The stage is a magic circle where only the most real things happen, a neutral territory outside the jurisdiction of Fate where stars may be crossed with impunity. A truer and more real place does not exist in all the universe. — P.S. Baber
The Birmingham Children’s Theatre (BCT) wants children to become what Jen Lane calls “lifelong lovers of the arts.”
Lane, BCT’s director of production and education, said the goal of this organization is to help children to gain a “lifelong arts appreciation and to give them a neutral ground to grow and express themselves,” which includes exposing the kids to the arts.
Among other things, BCT offers seasonal academies for any children and teenagers who are interested in participating. The academy began this summer on June 16, with four weeks of workshops and classes helping the students develop their craft and gain experiences they wouldn’t normally receive at home or in school.
“There are a lot of kids who don’t have arts programs in their schools and there is something inside of them that they need to get out. For a lot students this is a great way for them to express themselves,” said Lane.
One of the academy’s students and counselors, Delaney Murphy (15), said she has enjoyed discovering herself and coming out of her shell. “I have recently realized how much I enjoy acting and musical theater. I love that I can just let go and be myself.”
The Summer Academy is split into five “acts,” which separates each age group. “Act One” consists of the younger children in grades 4K-5K. “Act Two” includes first and second graders, and so forth. These “acts” end with 16-year-olds.
The teachers in the Summer Academy include professional actors, costumers and directors. Some of their teachers and counselors are also theater students at the University of Montevallo.
Administrative Director Jennifer Spiegelman, a teacher in the academy, said the program offers many ways for the children to develop their craft. “We have acting, singing, dancing, art and design studio where kids can make costumes and set designs,” said Spiegelman.
Spiegelman teaches a class called Creative Dramatics. This is for the “Act One” group, where the kids are given an introduction to theater. This includes voice warm-ups, games that teach the kids to work as a team and backstage etiquette.
The staff expresses an importance in focusing on the craft of each individual and to help the students develop their skills and interests. Because of this, the BCT has received many positive responses from parents.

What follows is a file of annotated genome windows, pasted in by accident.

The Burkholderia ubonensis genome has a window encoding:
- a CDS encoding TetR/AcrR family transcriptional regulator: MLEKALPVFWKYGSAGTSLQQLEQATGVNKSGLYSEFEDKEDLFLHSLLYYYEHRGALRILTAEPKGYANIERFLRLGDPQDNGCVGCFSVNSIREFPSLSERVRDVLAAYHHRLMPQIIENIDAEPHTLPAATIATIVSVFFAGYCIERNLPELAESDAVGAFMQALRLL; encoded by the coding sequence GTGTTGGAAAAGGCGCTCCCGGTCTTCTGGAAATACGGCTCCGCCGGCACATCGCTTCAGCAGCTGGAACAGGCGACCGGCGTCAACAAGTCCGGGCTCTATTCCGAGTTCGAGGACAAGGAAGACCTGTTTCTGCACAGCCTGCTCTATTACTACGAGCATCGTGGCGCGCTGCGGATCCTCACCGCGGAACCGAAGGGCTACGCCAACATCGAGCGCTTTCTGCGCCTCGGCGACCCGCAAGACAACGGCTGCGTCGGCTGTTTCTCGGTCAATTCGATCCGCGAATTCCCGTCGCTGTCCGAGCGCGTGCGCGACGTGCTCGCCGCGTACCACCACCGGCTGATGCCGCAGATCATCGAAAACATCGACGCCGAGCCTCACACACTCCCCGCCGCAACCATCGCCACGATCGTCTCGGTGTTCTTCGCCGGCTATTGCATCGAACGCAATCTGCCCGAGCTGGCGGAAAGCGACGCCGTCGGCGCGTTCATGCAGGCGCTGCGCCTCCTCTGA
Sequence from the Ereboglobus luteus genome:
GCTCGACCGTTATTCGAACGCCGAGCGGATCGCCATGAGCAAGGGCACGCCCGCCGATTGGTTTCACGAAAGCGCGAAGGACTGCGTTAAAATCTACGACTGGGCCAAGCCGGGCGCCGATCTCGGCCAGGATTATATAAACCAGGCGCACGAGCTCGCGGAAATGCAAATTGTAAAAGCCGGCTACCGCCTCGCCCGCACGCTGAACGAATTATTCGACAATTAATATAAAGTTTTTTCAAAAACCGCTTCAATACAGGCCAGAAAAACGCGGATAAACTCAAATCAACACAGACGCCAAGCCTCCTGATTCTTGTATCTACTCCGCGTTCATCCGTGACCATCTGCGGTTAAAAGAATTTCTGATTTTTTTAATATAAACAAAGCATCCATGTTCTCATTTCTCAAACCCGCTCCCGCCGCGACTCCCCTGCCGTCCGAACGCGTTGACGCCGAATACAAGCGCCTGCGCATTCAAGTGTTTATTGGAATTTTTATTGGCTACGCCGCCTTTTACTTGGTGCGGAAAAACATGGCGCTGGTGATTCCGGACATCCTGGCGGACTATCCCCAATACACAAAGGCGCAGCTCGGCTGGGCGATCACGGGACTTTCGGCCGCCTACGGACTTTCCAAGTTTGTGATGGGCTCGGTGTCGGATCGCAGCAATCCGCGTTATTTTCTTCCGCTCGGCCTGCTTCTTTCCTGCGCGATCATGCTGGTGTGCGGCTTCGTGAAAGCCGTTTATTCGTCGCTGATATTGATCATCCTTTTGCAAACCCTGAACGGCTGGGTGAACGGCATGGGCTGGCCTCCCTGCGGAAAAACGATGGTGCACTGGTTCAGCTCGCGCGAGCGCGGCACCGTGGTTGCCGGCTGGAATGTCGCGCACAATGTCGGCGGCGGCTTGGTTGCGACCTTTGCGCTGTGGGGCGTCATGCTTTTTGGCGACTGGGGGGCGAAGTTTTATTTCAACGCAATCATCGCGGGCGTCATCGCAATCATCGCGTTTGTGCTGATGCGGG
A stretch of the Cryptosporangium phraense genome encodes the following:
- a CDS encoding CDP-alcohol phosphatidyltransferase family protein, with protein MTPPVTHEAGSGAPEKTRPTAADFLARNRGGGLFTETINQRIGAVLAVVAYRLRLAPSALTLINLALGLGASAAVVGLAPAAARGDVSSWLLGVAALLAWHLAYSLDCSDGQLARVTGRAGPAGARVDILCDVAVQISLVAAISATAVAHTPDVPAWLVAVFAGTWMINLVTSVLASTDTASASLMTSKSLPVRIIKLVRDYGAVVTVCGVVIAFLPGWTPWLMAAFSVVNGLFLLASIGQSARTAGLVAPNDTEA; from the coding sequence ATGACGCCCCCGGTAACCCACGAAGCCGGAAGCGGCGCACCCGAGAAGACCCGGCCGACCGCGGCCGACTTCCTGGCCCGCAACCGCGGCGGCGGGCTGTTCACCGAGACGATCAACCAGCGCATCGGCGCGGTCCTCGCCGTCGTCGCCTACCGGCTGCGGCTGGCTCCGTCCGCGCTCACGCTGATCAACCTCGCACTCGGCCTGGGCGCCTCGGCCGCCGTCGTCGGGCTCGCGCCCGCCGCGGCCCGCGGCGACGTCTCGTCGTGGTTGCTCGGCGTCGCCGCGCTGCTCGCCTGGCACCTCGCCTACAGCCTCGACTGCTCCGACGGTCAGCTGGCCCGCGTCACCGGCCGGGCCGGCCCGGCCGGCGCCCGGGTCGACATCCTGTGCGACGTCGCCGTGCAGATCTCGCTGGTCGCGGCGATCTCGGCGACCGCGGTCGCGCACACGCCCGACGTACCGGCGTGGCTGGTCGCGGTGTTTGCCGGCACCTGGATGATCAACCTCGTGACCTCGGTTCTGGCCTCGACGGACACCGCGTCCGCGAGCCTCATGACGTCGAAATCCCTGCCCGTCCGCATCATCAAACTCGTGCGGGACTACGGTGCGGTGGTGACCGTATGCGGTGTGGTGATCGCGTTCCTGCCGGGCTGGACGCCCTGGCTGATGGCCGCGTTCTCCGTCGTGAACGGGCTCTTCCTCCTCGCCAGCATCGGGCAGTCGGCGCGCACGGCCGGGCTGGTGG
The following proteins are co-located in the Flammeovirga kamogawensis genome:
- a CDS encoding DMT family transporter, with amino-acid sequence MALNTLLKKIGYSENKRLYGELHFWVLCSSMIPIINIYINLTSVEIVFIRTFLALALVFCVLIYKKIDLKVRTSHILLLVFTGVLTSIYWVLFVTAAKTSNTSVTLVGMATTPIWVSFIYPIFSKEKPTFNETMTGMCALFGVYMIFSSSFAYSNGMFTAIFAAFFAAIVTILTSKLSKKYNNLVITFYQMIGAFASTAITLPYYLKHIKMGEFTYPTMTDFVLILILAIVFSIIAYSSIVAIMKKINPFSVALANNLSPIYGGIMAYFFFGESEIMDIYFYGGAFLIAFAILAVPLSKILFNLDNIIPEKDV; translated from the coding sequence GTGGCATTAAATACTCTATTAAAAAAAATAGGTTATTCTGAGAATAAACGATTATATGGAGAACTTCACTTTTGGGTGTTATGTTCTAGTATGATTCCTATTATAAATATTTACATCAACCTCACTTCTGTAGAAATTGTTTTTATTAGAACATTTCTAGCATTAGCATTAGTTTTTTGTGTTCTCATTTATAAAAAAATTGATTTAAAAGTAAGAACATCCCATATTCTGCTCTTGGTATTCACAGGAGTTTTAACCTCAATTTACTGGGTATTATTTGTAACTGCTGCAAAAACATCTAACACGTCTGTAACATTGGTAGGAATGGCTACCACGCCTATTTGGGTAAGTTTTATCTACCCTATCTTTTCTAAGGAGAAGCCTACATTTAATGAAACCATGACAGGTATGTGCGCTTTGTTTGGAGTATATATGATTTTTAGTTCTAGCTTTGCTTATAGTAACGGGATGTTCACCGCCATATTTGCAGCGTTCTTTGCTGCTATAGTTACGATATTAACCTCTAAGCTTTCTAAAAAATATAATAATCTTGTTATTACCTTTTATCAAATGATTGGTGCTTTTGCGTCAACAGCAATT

“The parents love it because their children get to target all of that energy to something creative and positive,” said Spiegelman.
Lane, whose son Dean is in the “Act Two” group this year, said he has opened up a great deal from his experience with the academy. Lane and Spiegelman both noted that kids do not even realize they are learning.
“The kids just think they’re playing. They don’t realize how many skills they’re learning in the process. We encourage the kids to be as goofy as they want to be,” said Spiegelman.
Murphy said she enjoys watching and working with the little ones the most. “Seeing them come out of their shells and seeing the magic of theater is a joy to be a part of.”
The BCT also offers students the chance to develop lifelong skills in communication, cooperation and experimentation which can be used when they’re old enough to be employed. This includes the kids learning by making mistakes and picking themselves back up.
“The students that come here don’t necessarily have to have an aspiration to be in the fine arts for a living,” said Lane. “This is about the kids having fun and enjoying being who they are. Hopefully the kids who go through the program leave with an appreciation for the arts.”
All proceeds from the BCT academies go toward the theater expenses, including paying their staff, gathering supplies and providing sheet music.
For more information on the BCT and their summer program go to bct123.org or call Lane at (205) 458-8182.